You know, Mother Nature is a perfect programmer. She knows when to dip down those levels of testosterone to protect women and children. One research study showed that husbands of pregnant women, had a big dip in testosterone during her third trimester. This phenomenon, according to evolutionary psychologists, likely was designed to divert sexual energy and convert it into protecting and providing for, and monogamy can make men’s testosterone levels drop.

One study found that men in long-term relationships for more than a year tested lower in testosterone than single men or men in new relationships. This could be evolutionary, because men with lower testosterone are more likely to be better caregivers and less likely to pursue additional sex partners.

Male:               Well, I think it depends on what stage in your life you are too. I think when my girlfriend and I broke up, I was definitely on the higher end of that scale. But you know, after a while, you kind of miss that camaraderie I think a little bit and start to understand the benefits of monogamy. Feeling of having a partner to take on this thing that we call life.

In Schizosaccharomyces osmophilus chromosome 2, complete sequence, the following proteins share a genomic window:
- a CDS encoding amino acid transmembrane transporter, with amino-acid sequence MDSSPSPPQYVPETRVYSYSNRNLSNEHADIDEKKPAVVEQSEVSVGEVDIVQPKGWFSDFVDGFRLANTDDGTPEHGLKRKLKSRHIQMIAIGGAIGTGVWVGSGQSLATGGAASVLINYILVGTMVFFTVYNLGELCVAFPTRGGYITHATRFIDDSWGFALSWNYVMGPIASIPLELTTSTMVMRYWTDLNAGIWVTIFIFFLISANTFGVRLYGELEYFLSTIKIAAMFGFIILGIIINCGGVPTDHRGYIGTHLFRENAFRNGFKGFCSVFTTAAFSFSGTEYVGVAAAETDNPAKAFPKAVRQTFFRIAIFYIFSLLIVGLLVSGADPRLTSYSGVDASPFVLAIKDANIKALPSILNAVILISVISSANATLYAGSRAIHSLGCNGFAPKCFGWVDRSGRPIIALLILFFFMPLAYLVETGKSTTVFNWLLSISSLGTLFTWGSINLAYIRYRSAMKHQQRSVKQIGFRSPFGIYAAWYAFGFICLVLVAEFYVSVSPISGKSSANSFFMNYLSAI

Dr. Wendy Walsh:         Finally, low testosterone guys are great fathers. A study in 2013 found that slightly smaller testicles were associated with a more nurturing quality among fathers. Reduced testosterone levels and testes volume were associated with higher levels of paternal caregiving.

Male:               I love kids.

Male:               I just wanted to be married with a family.

Dr. Wendy Walsh:         So, what’s a woman to do if she chooses a high testosterone mate? She may have a gorgeous, protective cheater on her hands. And if she chooses a low testosterone guy, she’ll have plenty of help in the daddy department. But what about the bedroom? Well, there are two factors that temper cheating behavior in high testosterone men; religion and intelligence. Men who faithfully follow religious doctrine tend to override their high testosterone urges with good impulse control.

Male:               In my family history, faith was really important. I just didn’t have an interest in spending a lot of time or sleeping with a bunch of women, because it wasn’t the way that I was brought up.

Male:               One’s slightly longer than the other.

Dr. Wendy Walsh:         Which one is that?

Male:               The ring finger.

Dr. Wendy Walsh:         That’s high testosterone. Were you raised with a religion?

Male:               I was raised as a Christian. My wife comes from a religious background as well. We met when we were in high school and dated and got married and had our first kids when we were in the early 20’s.